screwhead that prevents a standard Torx driver to fit. I was unable to
find the correct screwdriver and a security Torx bit is too thick to
fit, so my brother and I resorted to brute strength to pop of the
The only other problem I had was that the older hose was a bit brittle
and both the older and newer ones had sort of welded themselves to the
aluminum heater element tube. Luckily, there was enough extra length
and I was able to make it fit -- barely! I lost one of the little metal
clips so substituted a tiny cable tie.
Everything seems to work. Oh, the only reason I knew about the check
valve is that I previously disassembled the thing to see what was wrong
and I found something (probably a piece of the valve!) floating around.
Water leaking in the DGB-600 is mainly caused by heated water escaping
from its proper path. There is a rubber grommet on the underside of
the upper part of the coffeemaker. (It contacts the lid over the
filter basket when the front door is closed.) The design in this area
is very poor; the grommet does not seat properly in the fixed part of
the coffeemaker, and heated water seeps out. Also, the heated water
tube that comes up through the cold water reservoir is actually in 2
pieces. One goes inside of the other, but there is no seal. It is a
loose enough fit that some steam escapes, condenses on the inside top
surface of the coffeemaker, and then finds its way down to add to the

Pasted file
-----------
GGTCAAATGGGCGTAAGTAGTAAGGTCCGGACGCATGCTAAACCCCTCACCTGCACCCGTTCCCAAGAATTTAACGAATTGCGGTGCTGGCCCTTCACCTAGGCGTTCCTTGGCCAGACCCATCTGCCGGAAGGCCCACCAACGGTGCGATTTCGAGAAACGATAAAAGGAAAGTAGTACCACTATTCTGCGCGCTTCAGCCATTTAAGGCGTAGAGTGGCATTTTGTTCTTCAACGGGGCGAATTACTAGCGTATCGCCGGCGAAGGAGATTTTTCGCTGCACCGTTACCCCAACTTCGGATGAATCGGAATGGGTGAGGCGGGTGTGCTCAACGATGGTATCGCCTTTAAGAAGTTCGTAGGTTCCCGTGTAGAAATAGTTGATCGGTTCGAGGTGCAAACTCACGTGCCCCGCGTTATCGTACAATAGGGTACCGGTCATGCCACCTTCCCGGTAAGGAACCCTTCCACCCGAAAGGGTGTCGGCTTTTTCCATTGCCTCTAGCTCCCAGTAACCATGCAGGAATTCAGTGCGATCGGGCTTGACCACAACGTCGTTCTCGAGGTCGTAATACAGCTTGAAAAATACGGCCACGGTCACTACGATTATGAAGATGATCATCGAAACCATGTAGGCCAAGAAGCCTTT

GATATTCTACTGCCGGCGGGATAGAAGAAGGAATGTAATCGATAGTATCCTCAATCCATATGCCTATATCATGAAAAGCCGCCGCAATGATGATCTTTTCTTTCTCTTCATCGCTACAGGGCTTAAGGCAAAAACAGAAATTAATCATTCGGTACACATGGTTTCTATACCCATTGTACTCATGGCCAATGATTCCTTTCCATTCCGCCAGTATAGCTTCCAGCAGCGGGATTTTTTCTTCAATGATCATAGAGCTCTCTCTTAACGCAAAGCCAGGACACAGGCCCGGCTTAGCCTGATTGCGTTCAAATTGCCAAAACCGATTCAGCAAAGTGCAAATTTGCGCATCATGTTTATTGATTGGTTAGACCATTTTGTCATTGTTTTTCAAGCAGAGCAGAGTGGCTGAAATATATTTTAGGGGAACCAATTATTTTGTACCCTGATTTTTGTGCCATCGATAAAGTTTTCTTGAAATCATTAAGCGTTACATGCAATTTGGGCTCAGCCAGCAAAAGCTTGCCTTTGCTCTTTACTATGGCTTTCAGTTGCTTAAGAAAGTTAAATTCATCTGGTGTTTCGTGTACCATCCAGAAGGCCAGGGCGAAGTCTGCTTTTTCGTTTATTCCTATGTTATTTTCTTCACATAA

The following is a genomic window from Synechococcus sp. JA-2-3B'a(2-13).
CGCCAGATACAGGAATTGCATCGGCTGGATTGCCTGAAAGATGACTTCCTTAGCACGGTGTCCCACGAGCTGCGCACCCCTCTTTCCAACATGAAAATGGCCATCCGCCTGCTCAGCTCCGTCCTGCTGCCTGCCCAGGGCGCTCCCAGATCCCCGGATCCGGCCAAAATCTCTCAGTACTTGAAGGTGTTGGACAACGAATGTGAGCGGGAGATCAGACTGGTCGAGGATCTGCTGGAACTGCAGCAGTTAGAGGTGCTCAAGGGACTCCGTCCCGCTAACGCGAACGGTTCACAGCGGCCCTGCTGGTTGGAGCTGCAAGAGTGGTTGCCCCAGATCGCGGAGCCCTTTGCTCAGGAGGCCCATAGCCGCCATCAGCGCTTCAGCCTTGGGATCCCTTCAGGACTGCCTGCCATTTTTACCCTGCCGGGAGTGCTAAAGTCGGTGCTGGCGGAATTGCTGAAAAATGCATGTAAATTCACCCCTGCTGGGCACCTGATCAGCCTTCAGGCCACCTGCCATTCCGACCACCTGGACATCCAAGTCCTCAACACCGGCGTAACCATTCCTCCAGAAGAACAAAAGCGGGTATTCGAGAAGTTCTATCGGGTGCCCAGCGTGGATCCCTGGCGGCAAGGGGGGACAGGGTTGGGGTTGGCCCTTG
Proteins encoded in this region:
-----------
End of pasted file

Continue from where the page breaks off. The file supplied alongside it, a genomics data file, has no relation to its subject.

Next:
leaking. I completely disassembled my coffeemaker (3 of the screws in
the upper compartment are hidden under small circular plugs that look
like they are part of the plastic surface), and used high temperature
automotive RTV sealer to help the rubber grommet seal better, and to
seal the 2-piece hot water tube. Works great now! But I must say that I
have seen better engineering in childs' toys!
To clean your coffeemaker:
1) Pour four cups of undiluted white household
vinegar into the water reservoir.
2) Place a paper filter into the removable filter
basket and close the brew basket lid.
3) Place the empty decanter on the
Make sure to accurately place the
decanter on the warming plate
to avoid the possibility of overflow.
4) Start the brew cycle:
a. Turn the switch to On. Then, press the
brew button to begin the brew cycle.
b. When the water has flowed into the
decanter, turn the coffeemaker Off
and let the water stand for 30 minutes.
c. Repeat Steps 1 – 4b.
Hollow ice cubes are the result of poor water flow to the ice maker. I know you already have experienced flow issur since you mentioned poor water dispenser flow. You apparently have a filter clogged, a house supply valve clogged or lastly a clogged water solonoid valve. The filter is self explanitory. You would replace the filter. The house supply valve is next most likely, to test it you would need to remove the supply line at the rear of the refrigerator after turning supply off the turn supply on to check flow. If the flow is STRONG then next most likely is a clogged solonoid valve. To test it you would, with supply connected and turned on, need to locate the plastic tube that goes to the water dispenser reservoir in the refrigerator section. Disconnect the tube at the solonoid valve and place glass or pitcher at solonoid port while someone presses the diapenser lever. If you have poor flow then but had good supply flow, the valve must be bad.